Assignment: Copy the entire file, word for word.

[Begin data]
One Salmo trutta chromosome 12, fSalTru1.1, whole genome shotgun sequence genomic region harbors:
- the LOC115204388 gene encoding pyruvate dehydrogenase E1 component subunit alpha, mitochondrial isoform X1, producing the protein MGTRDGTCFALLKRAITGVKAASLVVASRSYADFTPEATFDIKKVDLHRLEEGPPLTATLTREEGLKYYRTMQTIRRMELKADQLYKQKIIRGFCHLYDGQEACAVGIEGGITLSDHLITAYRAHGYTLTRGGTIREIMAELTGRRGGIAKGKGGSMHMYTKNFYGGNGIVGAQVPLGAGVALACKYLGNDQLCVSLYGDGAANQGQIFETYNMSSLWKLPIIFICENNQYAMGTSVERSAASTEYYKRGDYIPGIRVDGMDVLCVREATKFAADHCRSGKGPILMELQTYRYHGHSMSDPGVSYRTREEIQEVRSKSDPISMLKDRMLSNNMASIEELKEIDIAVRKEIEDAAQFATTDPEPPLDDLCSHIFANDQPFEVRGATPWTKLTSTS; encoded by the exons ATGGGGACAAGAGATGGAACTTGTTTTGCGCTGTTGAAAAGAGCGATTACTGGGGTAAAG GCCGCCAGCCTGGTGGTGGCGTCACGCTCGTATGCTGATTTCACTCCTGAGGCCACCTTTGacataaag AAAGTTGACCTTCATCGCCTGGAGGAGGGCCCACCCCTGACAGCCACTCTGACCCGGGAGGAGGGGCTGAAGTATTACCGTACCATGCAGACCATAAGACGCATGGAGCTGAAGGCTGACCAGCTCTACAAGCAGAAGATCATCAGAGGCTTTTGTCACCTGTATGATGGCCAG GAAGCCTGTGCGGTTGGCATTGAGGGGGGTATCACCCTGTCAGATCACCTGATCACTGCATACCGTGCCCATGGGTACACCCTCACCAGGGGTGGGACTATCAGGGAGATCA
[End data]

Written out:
One Salmo trutta chromosome 12, fSalTru1.1, whole genome shotgun sequence genomic region harbors:
- the LOC115204388 gene encoding pyruvate dehydrogenase E1 component subunit alpha, mitochondrial isoform X1, producing the protein MGTRDGTCFALLKRAITGVKAASLVVASRSYADFTPEATFDIKKVDLHRLEEGPPLTATLTREEGLKYYRTMQTIRRMELKADQLYKQKIIRGFCHLYDGQEACAVGIEGGITLSDHLITAYRAHGYTLTRGGTIREIMAELTGRRGGIAKGKGGSMHMYTKNFYGGNGIVGAQVPLGAGVALACKYLGNDQLCVSLYGDGAANQGQIFETYNMSSLWKLPIIFICENNQYAMGTSVERSAASTEYYKRGDYIPGIRVDGMDVLCVREATKFAADHCRSGKGPILMELQTYRYHGHSMSDPGVSYRTREEIQEVRSKSDPISMLKDRMLSNNMASIEELKEIDIAVRKEIEDAAQFATTDPEPPLDDLCSHIFANDQPFEVRGATPWTKLTSTS; encoded by the exons ATGGGGACAAGAGATGGAACTTGTTTTGCGCTGTTGAAAAGAGCGATTACTGGGGTAAAG GCCGCCAGCCTGGTGGTGGCGTCACGCTCGTATGCTGATTTCACTCCTGAGGCCACCTTTGacataaag AAAGTTGACCTTCATCGCCTGGAGGAGGGCCCACCCCTGACAGCCACTCTGACCCGGGAGGAGGGGCTGAAGTATTACCGTACCATGCAGACCATAAGACGCATGGAGCTGAAGGCTGACCAGCTCTACAAGCAGAAGATCATCAGAGGCTTTTGTCACCTGTATGATGGCCAG GAAGCCTGTGCGGTTGGCATTGAGGGGGGTATCACCCTGTCAGATCACCTGATCACTGCATACCGTGCCCATGGGTACACCCTCACCAGGGGTGGGACTATCAGGGAGATCA